On the first day of grading, AP readers “calibrate” to the rubric. In person, they read student responses along with the rest of their table, and the table leader leads them through discussion on how to score each one according to College Board’s highly specific rubric. By day two, for most subjects readers grade on their own with checks on accuracy by the table leader and computer system.

Since 2020, the College Board has taken more measures to ensure the accuracy of each grader. Now that even in-person reading has become digital, the College Board is able to easily track readers’ accuracy and report it back to them in real time. The system cycles pre-graded tests through each reader’s queue of student responses to see if the readers are grading according to the rubric and ending up with the correct scores.

“You have a meter that tells you how accurate you’re being. So that’s kind of intense,” Hayward said. “They say you need to be one with the rubric.”

They say you need to be one with the rubric.

— Jeffrey Hayward

Online and in person, the table readers also check in on how readers are scoring. AP readers are split up into a sort of College Board hierarchy, with about ten readers at each table working under a table leader, and with table leaders reporting to a question leader at the head table who oversees all the grading of one question in the free response section.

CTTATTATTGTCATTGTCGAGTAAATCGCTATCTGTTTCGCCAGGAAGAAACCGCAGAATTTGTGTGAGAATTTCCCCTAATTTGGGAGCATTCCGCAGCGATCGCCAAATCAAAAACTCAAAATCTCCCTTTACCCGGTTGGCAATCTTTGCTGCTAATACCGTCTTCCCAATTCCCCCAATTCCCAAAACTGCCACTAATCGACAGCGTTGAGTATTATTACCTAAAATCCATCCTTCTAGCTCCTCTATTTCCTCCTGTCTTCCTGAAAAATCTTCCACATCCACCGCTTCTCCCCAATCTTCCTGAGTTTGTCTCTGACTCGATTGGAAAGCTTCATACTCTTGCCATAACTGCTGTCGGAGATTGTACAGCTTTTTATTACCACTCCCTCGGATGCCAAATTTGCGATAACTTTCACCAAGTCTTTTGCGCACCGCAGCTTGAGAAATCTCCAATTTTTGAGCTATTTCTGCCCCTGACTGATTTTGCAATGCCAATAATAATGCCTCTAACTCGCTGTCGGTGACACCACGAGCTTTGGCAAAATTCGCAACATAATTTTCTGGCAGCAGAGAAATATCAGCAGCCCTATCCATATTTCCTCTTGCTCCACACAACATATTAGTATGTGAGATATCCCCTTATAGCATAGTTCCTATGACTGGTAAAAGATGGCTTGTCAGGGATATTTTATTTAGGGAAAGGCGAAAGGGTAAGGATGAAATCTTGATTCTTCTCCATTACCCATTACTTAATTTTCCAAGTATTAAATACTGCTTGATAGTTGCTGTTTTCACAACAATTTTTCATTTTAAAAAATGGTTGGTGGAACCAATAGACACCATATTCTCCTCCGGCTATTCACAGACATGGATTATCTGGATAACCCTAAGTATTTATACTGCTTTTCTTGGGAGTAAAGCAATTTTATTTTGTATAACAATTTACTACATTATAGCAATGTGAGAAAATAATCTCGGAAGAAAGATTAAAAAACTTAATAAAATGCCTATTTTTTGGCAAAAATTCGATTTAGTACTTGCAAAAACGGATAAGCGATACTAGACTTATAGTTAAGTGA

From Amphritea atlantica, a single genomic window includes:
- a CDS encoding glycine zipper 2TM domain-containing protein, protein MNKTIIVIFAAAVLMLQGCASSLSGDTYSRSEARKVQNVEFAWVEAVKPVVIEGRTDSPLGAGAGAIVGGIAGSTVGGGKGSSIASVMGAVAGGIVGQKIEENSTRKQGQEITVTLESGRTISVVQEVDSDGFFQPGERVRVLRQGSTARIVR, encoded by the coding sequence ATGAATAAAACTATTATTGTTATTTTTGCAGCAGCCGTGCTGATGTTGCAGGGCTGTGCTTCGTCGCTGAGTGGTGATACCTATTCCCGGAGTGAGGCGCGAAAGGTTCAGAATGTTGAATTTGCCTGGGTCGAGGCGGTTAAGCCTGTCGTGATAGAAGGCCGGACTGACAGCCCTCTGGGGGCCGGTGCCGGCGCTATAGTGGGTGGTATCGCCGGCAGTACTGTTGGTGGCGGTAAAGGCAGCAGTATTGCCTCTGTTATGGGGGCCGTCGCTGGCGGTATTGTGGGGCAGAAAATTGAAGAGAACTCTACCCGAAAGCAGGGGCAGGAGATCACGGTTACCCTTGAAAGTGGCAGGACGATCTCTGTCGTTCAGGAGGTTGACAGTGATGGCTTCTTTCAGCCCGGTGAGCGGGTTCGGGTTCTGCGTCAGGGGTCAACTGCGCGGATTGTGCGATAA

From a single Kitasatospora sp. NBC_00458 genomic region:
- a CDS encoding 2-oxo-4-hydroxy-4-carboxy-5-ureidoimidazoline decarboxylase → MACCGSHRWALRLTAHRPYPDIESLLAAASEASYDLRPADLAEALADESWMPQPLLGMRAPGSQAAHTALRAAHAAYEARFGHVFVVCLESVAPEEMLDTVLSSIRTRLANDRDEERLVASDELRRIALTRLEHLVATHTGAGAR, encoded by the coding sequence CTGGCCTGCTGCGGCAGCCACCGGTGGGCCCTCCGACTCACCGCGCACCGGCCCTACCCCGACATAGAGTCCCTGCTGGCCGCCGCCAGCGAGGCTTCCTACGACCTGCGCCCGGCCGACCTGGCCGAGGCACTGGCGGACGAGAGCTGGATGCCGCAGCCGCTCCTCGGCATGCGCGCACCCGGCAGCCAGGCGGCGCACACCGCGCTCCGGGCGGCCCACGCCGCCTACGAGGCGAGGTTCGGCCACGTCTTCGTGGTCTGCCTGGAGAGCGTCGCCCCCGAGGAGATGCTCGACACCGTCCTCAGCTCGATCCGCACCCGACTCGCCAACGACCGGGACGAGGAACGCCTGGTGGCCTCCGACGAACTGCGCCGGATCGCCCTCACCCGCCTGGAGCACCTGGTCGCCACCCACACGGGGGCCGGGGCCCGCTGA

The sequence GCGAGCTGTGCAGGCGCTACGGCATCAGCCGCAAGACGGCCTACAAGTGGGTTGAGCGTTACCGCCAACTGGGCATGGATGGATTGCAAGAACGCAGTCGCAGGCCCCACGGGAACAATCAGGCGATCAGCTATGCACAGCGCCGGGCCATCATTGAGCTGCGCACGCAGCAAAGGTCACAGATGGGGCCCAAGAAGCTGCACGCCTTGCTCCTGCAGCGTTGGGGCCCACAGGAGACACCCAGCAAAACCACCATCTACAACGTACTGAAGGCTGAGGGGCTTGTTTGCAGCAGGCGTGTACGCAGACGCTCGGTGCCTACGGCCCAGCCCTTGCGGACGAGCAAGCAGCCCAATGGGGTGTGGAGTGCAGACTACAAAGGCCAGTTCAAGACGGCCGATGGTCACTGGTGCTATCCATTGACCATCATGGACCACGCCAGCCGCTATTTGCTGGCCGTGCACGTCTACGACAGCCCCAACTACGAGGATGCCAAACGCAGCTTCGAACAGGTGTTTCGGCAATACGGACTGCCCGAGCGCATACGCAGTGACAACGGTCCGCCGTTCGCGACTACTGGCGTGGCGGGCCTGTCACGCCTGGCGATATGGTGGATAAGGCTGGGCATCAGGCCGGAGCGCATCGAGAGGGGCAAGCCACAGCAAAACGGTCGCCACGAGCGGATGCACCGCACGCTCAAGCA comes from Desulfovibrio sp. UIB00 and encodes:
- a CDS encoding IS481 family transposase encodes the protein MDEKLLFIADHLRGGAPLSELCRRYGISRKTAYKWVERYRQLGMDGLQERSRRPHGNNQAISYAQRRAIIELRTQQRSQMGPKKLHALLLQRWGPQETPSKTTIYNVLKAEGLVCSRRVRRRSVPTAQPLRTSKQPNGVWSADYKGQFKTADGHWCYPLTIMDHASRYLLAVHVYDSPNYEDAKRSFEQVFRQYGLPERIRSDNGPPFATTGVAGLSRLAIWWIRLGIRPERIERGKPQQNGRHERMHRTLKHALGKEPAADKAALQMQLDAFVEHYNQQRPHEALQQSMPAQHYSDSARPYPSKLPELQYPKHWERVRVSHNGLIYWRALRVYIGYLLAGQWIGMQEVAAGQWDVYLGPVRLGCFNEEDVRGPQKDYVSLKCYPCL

Whenever problems arise with how to score a certain response, it gets passed up the ladder, first to the table leader and then, if needed, on to the question leader. Accuracy is the priority. The AP readers at MHS all felt confident that their colleagues graded fairly despite fatigue and time pressure.

“The people that can’t hack it, they get asked to leave,” Byrne said. He has seen it happen, but not very often.

Advice for AP Students

Given all the time the AP readers at MHS pour into their AP classes, from the first unit in September to the grading marathon in June, they had some valuable pieces of advice for students taking the exams.